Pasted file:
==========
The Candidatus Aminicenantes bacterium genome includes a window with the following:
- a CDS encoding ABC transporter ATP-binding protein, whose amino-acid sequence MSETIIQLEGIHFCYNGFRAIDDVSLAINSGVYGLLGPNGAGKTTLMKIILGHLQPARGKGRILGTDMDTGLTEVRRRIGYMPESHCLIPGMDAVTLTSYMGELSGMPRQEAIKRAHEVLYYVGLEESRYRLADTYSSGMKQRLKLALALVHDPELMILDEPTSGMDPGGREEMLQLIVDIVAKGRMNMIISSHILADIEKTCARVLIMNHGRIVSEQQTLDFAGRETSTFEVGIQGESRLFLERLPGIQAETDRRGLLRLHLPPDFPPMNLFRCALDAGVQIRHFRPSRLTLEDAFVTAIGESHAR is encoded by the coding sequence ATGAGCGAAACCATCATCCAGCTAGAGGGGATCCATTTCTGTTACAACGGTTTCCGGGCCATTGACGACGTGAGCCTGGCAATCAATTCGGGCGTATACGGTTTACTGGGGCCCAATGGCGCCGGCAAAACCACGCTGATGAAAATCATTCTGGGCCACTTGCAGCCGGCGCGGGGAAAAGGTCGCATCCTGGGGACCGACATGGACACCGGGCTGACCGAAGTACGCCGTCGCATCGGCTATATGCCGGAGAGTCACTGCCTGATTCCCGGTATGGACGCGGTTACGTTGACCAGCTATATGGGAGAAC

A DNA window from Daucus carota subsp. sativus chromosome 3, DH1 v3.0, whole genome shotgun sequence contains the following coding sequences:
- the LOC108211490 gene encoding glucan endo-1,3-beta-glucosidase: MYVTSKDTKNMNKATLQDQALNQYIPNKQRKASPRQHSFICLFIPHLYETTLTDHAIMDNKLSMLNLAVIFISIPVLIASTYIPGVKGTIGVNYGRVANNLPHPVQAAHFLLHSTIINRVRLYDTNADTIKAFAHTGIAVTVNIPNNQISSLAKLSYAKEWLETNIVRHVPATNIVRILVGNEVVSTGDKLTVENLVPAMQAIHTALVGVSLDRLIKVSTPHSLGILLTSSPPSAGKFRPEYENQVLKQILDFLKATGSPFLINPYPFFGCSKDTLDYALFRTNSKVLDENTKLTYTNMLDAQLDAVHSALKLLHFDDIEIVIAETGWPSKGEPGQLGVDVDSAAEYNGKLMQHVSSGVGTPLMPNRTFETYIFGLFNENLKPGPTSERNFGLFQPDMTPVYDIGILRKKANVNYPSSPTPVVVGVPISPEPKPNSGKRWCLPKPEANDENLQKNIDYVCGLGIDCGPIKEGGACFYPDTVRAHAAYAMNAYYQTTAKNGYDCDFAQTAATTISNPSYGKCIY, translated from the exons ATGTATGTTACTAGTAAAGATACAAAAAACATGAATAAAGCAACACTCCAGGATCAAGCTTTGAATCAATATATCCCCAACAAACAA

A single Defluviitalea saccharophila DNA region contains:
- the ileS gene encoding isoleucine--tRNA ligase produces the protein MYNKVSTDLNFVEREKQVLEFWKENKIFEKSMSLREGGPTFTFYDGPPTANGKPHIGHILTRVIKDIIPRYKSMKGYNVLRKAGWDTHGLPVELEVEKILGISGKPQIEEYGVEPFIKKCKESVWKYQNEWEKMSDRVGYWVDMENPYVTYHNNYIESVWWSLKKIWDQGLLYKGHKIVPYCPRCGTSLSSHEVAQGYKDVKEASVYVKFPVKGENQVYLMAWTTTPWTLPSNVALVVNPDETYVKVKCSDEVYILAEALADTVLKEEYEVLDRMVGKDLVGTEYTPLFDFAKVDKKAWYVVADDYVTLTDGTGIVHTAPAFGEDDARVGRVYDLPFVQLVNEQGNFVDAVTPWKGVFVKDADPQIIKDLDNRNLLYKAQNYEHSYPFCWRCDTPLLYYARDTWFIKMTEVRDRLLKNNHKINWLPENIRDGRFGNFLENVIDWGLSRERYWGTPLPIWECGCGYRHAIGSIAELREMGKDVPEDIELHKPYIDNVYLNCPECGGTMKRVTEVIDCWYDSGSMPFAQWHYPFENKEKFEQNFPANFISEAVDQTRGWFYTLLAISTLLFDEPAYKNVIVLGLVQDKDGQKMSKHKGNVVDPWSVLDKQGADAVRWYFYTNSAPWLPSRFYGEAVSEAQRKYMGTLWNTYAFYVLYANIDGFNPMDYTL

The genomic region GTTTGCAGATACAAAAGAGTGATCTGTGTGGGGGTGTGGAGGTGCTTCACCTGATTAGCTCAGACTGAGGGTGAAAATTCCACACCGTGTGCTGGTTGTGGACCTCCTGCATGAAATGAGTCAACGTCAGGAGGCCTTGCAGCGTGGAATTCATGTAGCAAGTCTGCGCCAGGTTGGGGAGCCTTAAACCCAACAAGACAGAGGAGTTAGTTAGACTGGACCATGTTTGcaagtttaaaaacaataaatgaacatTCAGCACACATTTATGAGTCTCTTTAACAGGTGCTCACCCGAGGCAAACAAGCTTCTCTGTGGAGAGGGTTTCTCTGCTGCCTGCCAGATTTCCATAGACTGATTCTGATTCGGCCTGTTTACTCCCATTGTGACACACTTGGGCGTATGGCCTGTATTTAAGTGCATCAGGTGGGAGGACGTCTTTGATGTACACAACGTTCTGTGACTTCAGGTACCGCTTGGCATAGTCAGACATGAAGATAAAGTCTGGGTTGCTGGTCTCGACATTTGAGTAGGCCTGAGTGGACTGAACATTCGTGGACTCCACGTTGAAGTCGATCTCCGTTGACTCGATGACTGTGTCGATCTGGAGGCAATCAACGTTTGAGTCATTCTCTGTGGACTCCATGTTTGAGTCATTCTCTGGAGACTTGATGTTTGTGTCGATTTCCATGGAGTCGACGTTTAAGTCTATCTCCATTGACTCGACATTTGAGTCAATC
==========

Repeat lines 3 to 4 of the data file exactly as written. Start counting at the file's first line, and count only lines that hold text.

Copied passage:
A DNA window from Daucus carota subsp. sativus chromosome 3, DH1 v3.0, whole genome shotgun sequence contains the following coding sequences:
- the LOC108211490 gene encoding glucan endo-1,3-beta-glucosidase: MYVTSKDTKNMNKATLQDQALNQYIPNKQRKASPRQHSFICLFIPHLYETTLTDHAIMDNKLSMLNLAVIFISIPVLIASTYIPGVKGTIGVNYGRVANNLPHPVQAAHFLLHSTIINRVRLYDTNADTIKAFAHTGIAVTVNIPNNQISSLAKLSYAKEWLETNIVRHVPATNIVRILVGNEVVSTGDKLTVENLVPAMQAIHTALVGVSLDRLIKVSTPHSLGILLTSSPPSAGKFRPEYENQVLKQILDFLKATGSPFLINPYPFFGCSKDTLDYALFRTNSKVLDENTKLTYTNMLDAQLDAVHSALKLLHFDDIEIVIAETGWPSKGEPGQLGVDVDSAAEYNGKLMQHVSSGVGTPLMPNRTFETYIFGLFNENLKPGPTSERNFGLFQPDMTPVYDIGILRKKANVNYPSSPTPVVVGVPISPEPKPNSGKRWCLPKPEANDENLQKNIDYVCGLGIDCGPIKEGGACFYPDTVRAHAAYAMNAYYQTTAKNGYDCDFAQTAATTISNPSYGKCIY, translated from the exons ATGTATGTTACTAGTAAAGATACAAAAAACATGAATAAAGCAACACTCCAGGATCAAGCTTTGAATCAATATATCCCCAACAAACAA